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EB-5 Securities Law Roundtable Offers Technical Language Resource to Lawmakers

EB-5 Securities Law Roundtable Offers Technical Language Resource to Lawmakers

EB-5 Visa, EB5 Visa, EB-5 Investment

Check out what’s new in the EB-5 world, where a team of securities lawyers are at work offering to help lawmakers understand complex legal provisions of proposed EB-5 integrity legislation. The group is called the EB-5 Securities Roundtable (the “Roundtable”) and is made up of securities attorneys who represent a broad range of stakeholders in EB-5 deals such as regional centers, recipients of EB-5 funds and lenders.

Anticipating more action from lawmakers on the EB-5 integrity front, the Roundtable has proposed technical language solutions to securities law provisions that may come into any final version of an EB-5 integrity bill. The group is aiming not to lobby but to serve as a resource to help lawmakers line EB-5 reform efforts up with existing securities laws, regulations and policies. Securities law is a very complicated area with its own universe of terminology. We think the Roundtable’s resource will be welcome by lawmakers, industry groups and others who have a stake in EB-5 reform. 

One of the goals of the Roundtable, which Mintz Levin co-founded with several firms across the country, is to regularize EB-5 securities law practice. This is an important goal. EB-5 needs to be a more normative form of financing in the toolkit of lawyers. This starts with the securities lawyers in the field — gatekeepers of EB-5 in every sense of the word — giving sound advice to clients and promoting best practices.

Right now the EB-5 Program is still on the margins of the securities industry despite the fact that EB-5 financing benefits emerging businesses seeking capital across sectors, particularly in industries where construction and hard development costs are high. The Roundtable can have an impact as the EB-5 Program develops and becomes more institutionalized.

What is the future of EB-5?

We hope the EB-5 Program becomes established, permanent and normative. But Congress needs to act soon. We are about a month away from the Program lapsing.

Lawmakers are right on to insist on integrity reforms with any extension of the Program. The EB-5 Program has been plagued by bad actors, fraud and loose practices since it became more popularized in 2008. But lawmakers don’t need to reinvent a whole new legal structure to fix this.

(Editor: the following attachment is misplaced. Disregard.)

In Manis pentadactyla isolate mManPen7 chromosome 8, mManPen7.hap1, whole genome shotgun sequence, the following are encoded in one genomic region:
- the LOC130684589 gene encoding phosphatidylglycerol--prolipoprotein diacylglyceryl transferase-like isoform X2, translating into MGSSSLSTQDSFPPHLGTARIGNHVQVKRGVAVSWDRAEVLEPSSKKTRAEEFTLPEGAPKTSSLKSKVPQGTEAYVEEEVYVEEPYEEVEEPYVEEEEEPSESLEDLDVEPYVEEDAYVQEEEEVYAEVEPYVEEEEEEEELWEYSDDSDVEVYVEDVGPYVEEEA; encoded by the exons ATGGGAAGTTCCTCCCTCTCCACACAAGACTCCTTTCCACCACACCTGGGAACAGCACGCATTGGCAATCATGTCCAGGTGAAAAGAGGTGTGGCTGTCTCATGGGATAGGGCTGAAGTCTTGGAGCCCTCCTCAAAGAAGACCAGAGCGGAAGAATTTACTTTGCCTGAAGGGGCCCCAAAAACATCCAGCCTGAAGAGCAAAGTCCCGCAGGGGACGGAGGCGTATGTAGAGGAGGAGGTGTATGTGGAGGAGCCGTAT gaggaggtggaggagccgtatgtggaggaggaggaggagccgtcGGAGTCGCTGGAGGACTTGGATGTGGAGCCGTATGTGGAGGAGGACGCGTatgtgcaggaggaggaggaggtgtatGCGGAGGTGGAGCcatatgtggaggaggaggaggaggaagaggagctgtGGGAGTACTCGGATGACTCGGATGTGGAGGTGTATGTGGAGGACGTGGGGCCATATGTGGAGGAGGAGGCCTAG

Added integrity provisions are a sensible move by Congress. This is in step with current law. But changes to the law should be aligned with our existing securities laws, which are effective. Specifically, the United States has a very strong anti-fraud legal infrastructure in place when it comes to the purchase and sale of securities, including Section 10(b) of the Securities and Exchange Act of 1934, and Rule 10b-5, codified at 17 C.F.R. 240.10b-5, which is one of the most important rules targeting securities fraud promulgated by the U.S. Securities and Exchange Commission. These laws work. Congress does not need to re-write our securities laws in an effort to make EB-5 more sound and secure. The core integrity provisions for EB-5 are for the most part already in place. The technical guidance from the Roundtable can help lawmakers ensure that integrity provisions do not inadvertently create confusion, or conflict with existing obligations of issuers of EB-5 securities.

The Securities Law Roundtable has offered lawmakers a technical resource in the EB-5 reform process

Hopefully lawmakers will consider comments of the Roundtable when finalizing a draft of any legislation.


http://www.natlawreview.com/article/eb-5-securities-law-roundtable-offers-technical-language-resource-to-lawmakers

Mentions

States

  • Massachusetts
user Robert Whyte, August 30, 2016 12:02 PM

First, a huge thanks to all on the Securities Roundtable. Great work. The current system works, we just have to apply the current regulations, including the use of FINRA broker dealers to oversee all aspects of EB-5 transactions. Respectfully, none of the honorable respected lawyers on the roundtable have securities licenses. No Series 79's, 24's or 7's. A BD encompasses and reviews all the areas that make up the offering, not just securities, but the ENTIRE offering and all of the moving parts. Fraud comes from many areas; look at Jay Peak and all the "experts" that where involved there, BTW, no BD on that list.


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